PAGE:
Stock Market Sell-Offs: What to Do


Investing, Saving, Stock Market, Stocks


July 07, 2022

When you open your second quarter investment statements it is not going to be a pretty picture. In mid-June we officially fell into a bear market, as the value of the S&P 500 and other leading indexes have lost more than 20%.

I know how upsetting all of this can be. And when we are upset, we run the risk of making decisions driven by fear.

Please stop before you make any changes to your long-term investing strategy and hear me out.

My best advice for what to do in the midst of this bear market: stay calm.

I know staying calm is not exactly high on your list right now. When you see your account values falling it’s natural to think it might be better to sell everything and stop the bleeding.

But that would be a big mistake. If you get out now, you will have just set yourself up for a huge risk: being on the investing sidelines when the markets swing up.

As the saying goes, no one rings a bell to tell us when the worst is over. And if you miss just a few of the market’s great days, your portfolio’s returns will likely be a whole lot lower over the long-term than if you stayed invested.

Here’s why I want you to stay calm: over the past 20 years, the S&P 500 has had a 9.5% annualized gain. But if you missed just the 10 best trading days in that 20-year stretch your annualized gain would have been just 5.3%, according to J.P. Morgan Asset Management. If you missed the 30 best days your return would be less than 1% annualized.

What’s even crazier is that the best days have a habit of coming right on the heels of the worst days. Over those 20 years, seven of the 10 best days occurred within two weeks of the 10 worst trading days.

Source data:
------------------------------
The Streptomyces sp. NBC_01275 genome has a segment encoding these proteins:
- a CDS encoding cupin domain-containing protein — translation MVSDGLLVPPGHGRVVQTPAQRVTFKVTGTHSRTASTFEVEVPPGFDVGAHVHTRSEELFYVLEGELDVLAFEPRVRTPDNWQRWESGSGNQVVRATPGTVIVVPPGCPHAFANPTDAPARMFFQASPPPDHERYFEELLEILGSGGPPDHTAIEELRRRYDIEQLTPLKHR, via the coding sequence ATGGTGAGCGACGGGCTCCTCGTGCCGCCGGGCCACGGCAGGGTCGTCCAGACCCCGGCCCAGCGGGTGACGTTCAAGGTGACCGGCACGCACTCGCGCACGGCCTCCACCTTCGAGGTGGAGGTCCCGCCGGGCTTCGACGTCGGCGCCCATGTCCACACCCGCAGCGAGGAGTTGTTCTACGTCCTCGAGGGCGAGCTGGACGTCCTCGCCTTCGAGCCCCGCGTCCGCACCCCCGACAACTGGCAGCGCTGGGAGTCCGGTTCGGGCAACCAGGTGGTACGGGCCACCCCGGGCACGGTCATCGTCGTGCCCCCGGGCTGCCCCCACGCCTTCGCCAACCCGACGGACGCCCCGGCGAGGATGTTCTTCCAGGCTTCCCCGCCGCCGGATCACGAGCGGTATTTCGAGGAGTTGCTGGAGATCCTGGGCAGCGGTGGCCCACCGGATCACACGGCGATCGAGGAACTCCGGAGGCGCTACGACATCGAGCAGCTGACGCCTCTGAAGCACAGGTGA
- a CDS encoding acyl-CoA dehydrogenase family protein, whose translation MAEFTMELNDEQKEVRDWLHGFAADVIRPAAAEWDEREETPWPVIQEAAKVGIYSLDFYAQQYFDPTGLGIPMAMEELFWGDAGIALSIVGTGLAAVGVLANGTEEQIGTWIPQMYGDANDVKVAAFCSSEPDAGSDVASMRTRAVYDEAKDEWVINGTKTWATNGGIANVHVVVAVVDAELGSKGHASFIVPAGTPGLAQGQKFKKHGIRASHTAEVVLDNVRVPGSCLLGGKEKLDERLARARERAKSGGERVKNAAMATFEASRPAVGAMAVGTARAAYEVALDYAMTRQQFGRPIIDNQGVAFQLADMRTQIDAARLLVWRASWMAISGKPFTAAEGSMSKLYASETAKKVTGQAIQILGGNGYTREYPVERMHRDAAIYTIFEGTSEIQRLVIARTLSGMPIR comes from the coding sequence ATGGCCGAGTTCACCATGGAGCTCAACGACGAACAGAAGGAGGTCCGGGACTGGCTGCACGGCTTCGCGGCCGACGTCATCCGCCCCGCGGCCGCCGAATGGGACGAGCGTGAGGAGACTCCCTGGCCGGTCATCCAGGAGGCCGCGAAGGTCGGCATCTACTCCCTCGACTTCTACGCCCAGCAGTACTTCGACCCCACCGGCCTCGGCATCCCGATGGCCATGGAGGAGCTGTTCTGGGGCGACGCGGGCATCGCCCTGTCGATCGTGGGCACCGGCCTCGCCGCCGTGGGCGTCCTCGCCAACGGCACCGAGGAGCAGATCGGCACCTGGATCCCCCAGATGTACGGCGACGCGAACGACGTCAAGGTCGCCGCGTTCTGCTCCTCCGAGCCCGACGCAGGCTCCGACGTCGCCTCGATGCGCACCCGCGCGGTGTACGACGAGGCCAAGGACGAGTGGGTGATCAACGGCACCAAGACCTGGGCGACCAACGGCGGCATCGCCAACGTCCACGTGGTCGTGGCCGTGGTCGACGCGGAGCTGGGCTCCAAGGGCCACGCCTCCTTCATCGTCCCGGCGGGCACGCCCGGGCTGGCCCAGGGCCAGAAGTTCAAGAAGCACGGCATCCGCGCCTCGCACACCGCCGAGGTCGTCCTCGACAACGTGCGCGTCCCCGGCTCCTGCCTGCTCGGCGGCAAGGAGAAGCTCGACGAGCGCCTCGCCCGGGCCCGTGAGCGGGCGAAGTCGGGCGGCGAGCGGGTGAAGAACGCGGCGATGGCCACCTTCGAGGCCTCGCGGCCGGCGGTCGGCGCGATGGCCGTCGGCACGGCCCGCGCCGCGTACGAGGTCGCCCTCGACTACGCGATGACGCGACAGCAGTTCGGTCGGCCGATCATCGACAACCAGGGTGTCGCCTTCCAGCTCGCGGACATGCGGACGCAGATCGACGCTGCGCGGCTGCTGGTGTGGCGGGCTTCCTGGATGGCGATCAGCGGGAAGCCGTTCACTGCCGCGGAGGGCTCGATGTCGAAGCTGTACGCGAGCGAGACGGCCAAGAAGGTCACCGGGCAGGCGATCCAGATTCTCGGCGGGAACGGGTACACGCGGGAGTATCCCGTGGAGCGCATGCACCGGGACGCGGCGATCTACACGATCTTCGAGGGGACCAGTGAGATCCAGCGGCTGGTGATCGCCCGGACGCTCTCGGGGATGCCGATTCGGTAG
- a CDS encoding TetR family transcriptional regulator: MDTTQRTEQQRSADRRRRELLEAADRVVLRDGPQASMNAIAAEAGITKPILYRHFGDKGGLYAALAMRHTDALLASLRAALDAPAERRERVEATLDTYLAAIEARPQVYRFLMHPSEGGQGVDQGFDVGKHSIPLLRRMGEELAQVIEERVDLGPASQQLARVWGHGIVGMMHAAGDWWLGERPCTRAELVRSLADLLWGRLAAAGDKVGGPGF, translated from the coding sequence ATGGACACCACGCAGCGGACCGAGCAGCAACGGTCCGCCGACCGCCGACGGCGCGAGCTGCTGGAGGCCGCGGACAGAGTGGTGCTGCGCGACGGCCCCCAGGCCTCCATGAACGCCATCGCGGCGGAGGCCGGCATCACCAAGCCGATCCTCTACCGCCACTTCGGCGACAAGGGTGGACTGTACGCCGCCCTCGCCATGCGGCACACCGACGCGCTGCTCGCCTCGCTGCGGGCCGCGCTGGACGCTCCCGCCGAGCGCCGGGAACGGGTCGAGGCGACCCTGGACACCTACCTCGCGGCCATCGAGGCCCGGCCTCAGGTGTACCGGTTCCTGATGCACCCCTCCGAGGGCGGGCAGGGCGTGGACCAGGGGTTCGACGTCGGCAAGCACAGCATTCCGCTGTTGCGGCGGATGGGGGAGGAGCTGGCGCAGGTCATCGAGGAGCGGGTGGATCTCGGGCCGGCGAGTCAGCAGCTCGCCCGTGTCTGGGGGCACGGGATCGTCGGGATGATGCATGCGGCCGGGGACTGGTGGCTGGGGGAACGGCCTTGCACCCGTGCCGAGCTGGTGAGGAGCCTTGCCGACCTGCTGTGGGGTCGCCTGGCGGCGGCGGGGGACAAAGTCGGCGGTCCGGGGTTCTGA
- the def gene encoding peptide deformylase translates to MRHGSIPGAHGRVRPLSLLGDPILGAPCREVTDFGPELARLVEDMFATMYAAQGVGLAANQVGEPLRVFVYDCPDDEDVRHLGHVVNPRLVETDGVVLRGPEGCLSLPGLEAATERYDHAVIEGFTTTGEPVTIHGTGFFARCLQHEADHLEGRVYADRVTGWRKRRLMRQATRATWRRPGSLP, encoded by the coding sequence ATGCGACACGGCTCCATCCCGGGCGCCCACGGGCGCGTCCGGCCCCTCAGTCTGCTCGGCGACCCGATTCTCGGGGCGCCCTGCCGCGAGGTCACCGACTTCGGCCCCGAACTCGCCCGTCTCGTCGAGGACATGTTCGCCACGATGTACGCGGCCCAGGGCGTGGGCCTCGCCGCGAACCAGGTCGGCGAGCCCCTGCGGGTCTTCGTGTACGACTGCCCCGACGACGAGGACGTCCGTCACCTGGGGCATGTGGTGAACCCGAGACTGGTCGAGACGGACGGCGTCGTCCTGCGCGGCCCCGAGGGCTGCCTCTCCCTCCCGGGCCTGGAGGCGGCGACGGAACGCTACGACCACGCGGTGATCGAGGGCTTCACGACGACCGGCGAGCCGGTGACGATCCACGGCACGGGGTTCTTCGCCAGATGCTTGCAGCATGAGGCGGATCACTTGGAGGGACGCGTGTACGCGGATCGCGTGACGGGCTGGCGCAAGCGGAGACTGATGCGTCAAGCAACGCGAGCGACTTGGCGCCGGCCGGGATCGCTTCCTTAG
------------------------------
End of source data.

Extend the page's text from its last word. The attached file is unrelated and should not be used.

I hope that convinces you that bailing out is not a sound strategy. For your long-term investing goals, the smart decision is to just keep following your strategy. Keep making contributions to your 401k, 403b, or Individual Retirement Accounts (IRAs).

And don’t stop investing in stocks. Especially right now. For starters, lower stock prices mean you are essentially buying stocks on sale. Yes, they may become even cheaper in the coming weeks and months. We have no idea when this bear market will end. But the money you invest in stocks is not for the next weeks or months. It’s for years from now. With patience, stocks will recover.

Moreover, over the long-term (decades), stocks have been the best way to generate gains that exceed the rate of inflation. And we all know inflation is now front and center as a financial risk we all need to be extra smart in dealing with.

I also want you to give yourself the “perspective” talk whenever needed. Yes, stocks are in a bear market right now. But the five-year annualized gain for the S&P 500 is about 10% and the 10-year annualized gain is around 12% through the end of June. Going back 15 years—which includes the 2008 bear market, the March 2020 bear market, and the start of this one—the annualized gain is still a very strong 8%.

With the right perspective, I know you have what it takes to smartly navigate this bear market: patience.

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